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  • Invasion

    Not sure if this has been discussed before but could the Red Army have invaded Hokkaido in '45?

    By all accounts Vasilevsky was about 24 hours away from launching the operation when it was canceled.
    Perhaps there was a message from the Americans 'thanks, but no thanks, we'll take care of things.'

    Antony Beevor at a recent symposium Down Under recently, said it would be impossible for the Soviets to carry it off.

    I'm not so sure about that, Hokkaido was defended by five second class divisions with little in the way of transport & about 150 aircraft. Glantz was ambiguous about the Soviets chances in his detailed paper on August Storm in the Leavenworth papers ..........


    Perhaps someone has info on Red Army amphib ops, & confirm [or challenge Beevor] on their chances of the Hokkaido operation if it went ahead.

  • #2
    Soviet Union hadn't enough quantity of resources on the Eastern front to undertake any marine operations

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    • #3
      Originally posted by dobra View Post
      Soviet Union hadn't enough quantity of resources on the Eastern front to undertake any marine operations
      I'm not going to say Hokkaido could have been successfully invaded, but any marine operations? Shumshu and the rest of the Kurils was a pretty flawless operation for a military without any ability for that.
      Кто там?
      Это я - Почтальон Печкин!
      Tunis is a Carthigenian city!

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      • #4
        All I can come up with on how many men the Red Army moved in a day in an amphibious operation, is a reinforced division of about 35,000 men.

        I have a list of the Soviet Pacific flotilla somewhere , just have to track it down.

        Naturally it would be light years away from what the Americans were planning, but it wouldn't have to be.

        During August Storm [that was some operation, easily the largest land battle against the Japanese] the Red Army used paras to leap frog ahead & capture airfields to bring in fuel etc, to keep the massive armoured columns on the move, I guess airbourne drops on Hokkaido wouldn't be out of the question.

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        • #5
          The Soviets certainly had both an amphibious and an air drop capability during the war and in the Far East, but I question whether either were sufficient for an invasion of any of the Japanese home islands.
          The largest amphibious landings during the war were essentially oversize river-crossing operations in the Crimea, 'shore to shore' landings with a mixed record of success. The 1st Marine Division was organized in the Baltic by the end of the war in Europe, but there is no indication that enough amphibious 'lift' was available to use it as a division - and the only landings in the Baltic were by brigade and smaller units.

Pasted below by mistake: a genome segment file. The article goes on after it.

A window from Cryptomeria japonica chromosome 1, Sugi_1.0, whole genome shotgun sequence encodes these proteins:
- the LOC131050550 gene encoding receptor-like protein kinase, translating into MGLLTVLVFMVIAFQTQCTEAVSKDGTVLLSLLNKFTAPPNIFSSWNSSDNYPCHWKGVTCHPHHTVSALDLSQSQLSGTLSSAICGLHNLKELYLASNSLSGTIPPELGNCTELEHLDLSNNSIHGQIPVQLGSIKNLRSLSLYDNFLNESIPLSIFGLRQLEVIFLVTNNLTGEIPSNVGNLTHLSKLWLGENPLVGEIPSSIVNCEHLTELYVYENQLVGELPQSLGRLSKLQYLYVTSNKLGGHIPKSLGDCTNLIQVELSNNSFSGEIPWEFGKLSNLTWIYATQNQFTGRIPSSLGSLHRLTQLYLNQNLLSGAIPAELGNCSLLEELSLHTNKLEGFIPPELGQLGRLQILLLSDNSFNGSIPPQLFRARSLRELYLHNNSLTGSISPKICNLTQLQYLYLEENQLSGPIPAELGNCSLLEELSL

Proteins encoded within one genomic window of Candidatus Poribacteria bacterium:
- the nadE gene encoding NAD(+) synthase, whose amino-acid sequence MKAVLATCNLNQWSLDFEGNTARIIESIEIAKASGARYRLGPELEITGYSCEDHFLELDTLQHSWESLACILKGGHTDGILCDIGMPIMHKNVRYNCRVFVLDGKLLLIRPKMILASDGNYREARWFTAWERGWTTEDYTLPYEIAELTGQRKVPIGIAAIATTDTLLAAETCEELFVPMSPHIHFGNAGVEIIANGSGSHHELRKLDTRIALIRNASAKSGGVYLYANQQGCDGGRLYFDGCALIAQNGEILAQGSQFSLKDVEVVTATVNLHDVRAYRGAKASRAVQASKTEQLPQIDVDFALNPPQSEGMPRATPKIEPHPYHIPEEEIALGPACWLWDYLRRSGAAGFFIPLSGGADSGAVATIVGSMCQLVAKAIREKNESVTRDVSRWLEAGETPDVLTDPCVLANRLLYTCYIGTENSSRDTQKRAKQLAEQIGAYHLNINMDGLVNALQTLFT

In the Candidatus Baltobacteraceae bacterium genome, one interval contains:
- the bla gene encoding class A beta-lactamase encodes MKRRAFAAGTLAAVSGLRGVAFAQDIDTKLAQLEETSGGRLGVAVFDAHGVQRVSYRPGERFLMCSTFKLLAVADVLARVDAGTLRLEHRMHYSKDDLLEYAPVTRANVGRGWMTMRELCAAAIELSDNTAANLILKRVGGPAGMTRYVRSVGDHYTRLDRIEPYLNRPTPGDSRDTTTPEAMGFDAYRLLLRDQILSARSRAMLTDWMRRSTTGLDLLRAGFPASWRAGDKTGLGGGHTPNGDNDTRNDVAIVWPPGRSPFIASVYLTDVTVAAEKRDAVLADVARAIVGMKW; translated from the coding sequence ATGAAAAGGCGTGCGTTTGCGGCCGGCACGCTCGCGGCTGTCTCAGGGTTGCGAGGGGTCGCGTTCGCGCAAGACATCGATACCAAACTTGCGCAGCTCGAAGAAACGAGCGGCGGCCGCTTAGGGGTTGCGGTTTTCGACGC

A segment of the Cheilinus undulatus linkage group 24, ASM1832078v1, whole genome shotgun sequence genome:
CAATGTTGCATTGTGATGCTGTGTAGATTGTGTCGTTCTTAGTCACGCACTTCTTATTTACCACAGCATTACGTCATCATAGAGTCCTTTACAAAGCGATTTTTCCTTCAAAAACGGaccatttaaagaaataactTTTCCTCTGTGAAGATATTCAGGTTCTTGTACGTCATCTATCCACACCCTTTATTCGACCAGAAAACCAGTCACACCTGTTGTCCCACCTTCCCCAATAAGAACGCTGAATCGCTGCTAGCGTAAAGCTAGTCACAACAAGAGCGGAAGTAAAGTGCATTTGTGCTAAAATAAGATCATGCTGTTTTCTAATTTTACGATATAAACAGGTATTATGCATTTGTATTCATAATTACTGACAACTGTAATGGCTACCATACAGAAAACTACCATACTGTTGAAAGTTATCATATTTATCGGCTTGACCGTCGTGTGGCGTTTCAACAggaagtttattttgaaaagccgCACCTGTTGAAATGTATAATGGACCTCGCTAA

Likewise, the air landings/drops in the Far East were by companies and battalions. The only multi-brigade air drops attempted during the war were, frankly, fiascos and none were attempted after 1943. The Guards Airborne Divisions were all strictly ground units, and by 1945 the only air droppable units left were individual brigades. I don't know if there was enough air transport capacity in the Far East to even drop a brigade, and previous wartime experience with trying to drop a unit and reinforce it later were not happy ones.
          The problem with Hokkaido is that it is BIG. You might put several small units ashore by amphibious or air drop/landing means, but to what purpose? You are not likely to be able to put ashore enough to take the whole island, or even most of it, and you risk serious diplomatic problems trying to garrison it post-conflict in the face of the American Pacific Fleet and Harry Truman, who was much more hardheaded in his dealings than had been Franklin Roosevelt.
          My take is that the Soviet Far Eastern Theatre certainly had the capability to gain a foothold on Hokkaido, but the strategic purpose seems doubtful: for Soviet purposes, the war had been won in Manchuria and on Sakhalin, and further effort was not likely to be worth it. Perhaps someone else more familiar with the diplomatic history can shed some light on the point of Hokkaido landings?

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          • #6
            I found those Soviet Pacific flotilla lists I mentioned earlier....

            By August of 1945, the Soviet Pacific Fleet had these as indigenous warships; 2 cruisers (1 the flagship), 10 destroyers, 2 torpedo boats, 19 patrol boats, 78 submarines, 10 mine-layers, 52 mine-sweepers, 49 "MO" (light attack) boats, and 204 motor torpedo boats of their own design and construction.